Skills Students Need to Succeed in Social Studies Classes

According to the National Council for the Social Studies (NCSS), "The primary purpose of social studies is to help young people develop the ability to make informed and reasoned decisions for the public good as citizens of a culturally diverse, democratic society in an interdependent world." As such, students need to possess a number of skills to be successful in social studies classes. Following is a list of essential social studies skills that students should practice and master.

01
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Using Maps

Mexico, Mexico City, children looking at large wall world map
Anthony Asael/Art in All of Us/Contributor/Getty Images

Maps are used throughout the social studies to help impart spatial information in the most efficient way possible. Students need to understand the type of map they are looking at and be able to use the map conventions like keys, orientation, scale and more.

More about the Basics of Map Reading

02
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Understanding and Using Timelines

Timelines are a useful tool for students to connect the disparate bits of information that they learn in social studies classes. Sometimes students can lose sight of how the information that they are learning fits together in history. For example, a student in a world history class needs to be conversant in the use of timelines to understand that the Russian Revolution was occurring at the same time that World War I was being fought. Timelines provide context for this type of situation. Therefore, students need to understand how to construct and use timelines.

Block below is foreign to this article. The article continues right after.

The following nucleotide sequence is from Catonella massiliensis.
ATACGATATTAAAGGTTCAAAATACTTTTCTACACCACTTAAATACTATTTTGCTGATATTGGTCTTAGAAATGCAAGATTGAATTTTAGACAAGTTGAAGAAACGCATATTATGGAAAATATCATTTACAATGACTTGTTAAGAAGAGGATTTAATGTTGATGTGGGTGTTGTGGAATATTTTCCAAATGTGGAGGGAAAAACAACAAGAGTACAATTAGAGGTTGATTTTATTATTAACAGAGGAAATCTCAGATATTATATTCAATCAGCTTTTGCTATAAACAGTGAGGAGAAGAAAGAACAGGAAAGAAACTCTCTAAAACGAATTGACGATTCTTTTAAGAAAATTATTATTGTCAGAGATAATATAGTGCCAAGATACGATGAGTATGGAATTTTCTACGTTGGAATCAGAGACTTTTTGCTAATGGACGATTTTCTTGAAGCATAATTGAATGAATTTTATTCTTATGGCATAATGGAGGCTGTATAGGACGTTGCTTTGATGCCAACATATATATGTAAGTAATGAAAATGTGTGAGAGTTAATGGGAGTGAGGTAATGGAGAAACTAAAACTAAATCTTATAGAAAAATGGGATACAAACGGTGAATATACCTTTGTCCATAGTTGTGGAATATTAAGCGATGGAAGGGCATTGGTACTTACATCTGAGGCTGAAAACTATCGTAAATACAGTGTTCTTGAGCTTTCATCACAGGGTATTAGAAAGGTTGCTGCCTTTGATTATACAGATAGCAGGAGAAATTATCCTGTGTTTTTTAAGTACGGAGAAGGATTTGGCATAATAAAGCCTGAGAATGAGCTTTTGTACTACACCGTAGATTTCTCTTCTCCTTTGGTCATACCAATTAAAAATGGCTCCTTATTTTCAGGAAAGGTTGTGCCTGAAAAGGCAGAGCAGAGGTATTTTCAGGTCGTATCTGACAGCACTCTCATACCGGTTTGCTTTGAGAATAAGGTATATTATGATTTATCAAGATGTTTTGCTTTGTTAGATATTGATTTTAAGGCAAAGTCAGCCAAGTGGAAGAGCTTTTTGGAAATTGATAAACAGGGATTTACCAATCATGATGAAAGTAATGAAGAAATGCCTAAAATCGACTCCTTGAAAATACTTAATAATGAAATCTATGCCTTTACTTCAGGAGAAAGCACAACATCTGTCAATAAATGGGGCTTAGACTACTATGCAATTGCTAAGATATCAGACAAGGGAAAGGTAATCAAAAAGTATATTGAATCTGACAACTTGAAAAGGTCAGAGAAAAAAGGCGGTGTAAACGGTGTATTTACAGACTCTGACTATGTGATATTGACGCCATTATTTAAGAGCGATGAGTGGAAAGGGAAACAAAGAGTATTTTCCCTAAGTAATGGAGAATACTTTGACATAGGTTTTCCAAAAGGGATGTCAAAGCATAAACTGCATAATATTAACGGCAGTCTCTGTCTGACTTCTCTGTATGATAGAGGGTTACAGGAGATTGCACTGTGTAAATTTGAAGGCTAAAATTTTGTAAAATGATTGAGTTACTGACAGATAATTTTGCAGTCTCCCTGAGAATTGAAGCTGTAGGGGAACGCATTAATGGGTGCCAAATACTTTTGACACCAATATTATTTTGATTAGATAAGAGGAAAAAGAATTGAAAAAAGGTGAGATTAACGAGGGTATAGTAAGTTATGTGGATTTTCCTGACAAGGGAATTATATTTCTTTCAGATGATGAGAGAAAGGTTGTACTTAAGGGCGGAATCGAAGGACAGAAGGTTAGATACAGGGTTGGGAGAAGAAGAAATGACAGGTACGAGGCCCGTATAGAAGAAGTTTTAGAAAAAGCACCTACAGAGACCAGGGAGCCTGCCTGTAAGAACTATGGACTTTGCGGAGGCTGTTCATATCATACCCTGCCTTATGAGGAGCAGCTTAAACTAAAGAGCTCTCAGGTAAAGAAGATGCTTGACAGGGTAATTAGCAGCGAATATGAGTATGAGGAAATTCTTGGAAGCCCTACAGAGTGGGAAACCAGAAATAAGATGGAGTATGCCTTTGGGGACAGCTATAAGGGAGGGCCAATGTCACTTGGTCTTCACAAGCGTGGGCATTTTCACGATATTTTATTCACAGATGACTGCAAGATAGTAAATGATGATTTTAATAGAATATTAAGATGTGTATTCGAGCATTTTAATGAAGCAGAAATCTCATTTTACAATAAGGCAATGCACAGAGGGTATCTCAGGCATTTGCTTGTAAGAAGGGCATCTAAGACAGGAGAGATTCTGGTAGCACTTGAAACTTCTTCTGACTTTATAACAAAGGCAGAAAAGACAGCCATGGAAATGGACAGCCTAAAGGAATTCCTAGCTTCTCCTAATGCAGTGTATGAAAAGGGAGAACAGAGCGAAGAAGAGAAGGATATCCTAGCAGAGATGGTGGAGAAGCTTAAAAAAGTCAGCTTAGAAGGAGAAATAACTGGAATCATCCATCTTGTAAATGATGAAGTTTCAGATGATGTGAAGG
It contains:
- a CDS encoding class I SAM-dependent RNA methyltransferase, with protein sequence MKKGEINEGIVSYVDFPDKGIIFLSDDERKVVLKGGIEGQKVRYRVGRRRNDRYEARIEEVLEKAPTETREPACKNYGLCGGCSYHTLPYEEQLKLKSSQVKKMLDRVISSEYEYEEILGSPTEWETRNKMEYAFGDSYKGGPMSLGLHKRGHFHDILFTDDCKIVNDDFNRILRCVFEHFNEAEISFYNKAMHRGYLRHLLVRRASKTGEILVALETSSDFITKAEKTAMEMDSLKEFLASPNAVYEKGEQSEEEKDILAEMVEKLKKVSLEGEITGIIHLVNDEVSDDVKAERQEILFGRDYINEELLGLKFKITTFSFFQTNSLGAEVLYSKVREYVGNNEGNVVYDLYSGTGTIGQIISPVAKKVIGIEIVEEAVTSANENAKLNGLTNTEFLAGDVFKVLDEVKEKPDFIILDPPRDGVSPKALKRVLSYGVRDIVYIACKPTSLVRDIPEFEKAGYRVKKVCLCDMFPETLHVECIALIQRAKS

03
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Interpreting Data From Graphs, Tables, and Visuals

 Students will be faced with many sources of information that will be presented through graphs, images, and tables. Often a visual representation is the best way to convey information. Therefore, it is important that students are taught how to understand and create tables, graphs, and other supporting visuals. In addition, students need to be able to critically look at visual data in order to better understand primary and secondary sources.

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Comparing and Contrasting Skills

 Sometimes, social studies classes can become bogged down in learning individual facts. Comparing and contrasting allows students to move beyond this and instead use their own critical judgment to determine how groups of ideas, people, and facts are similar and different.

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Recognizing and Understanding Connections and Relationships

 Students need to be able to understand and communicate cause and effect relationships in order to show not only what happened but why it happened in history. Students should understand that as they read a text or learn information they should look for keywords like thus, because, and therefore. 

In addition, students need to have enough background information to be able to make informed guesses about what could happen in the future. In other words, they need to be able to extrapolate from current relationships and events future outcomes. 

06
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Critical Analysis of Primary and Secondary Sources

 Students need to recognize the difference between primary and secondary sources. In addition, they need to be able to look at each of these types of sources critically. They need to be able to understand the role that the author has in each of the sources and recognize bias where it exists. They also need to be able to understand the context for primary sources in order to better interpret the information that is presented there.

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Making Generalizations From Specific Information

Students in social studies classes need to be able to make generalizations based on looking at a number of specific examples and information. A key skill for historians is to read individual accounts of events and extrapolate from this information an overall sense of what really happened. Students need to be taught how to use this skill in their own history and social studies courses.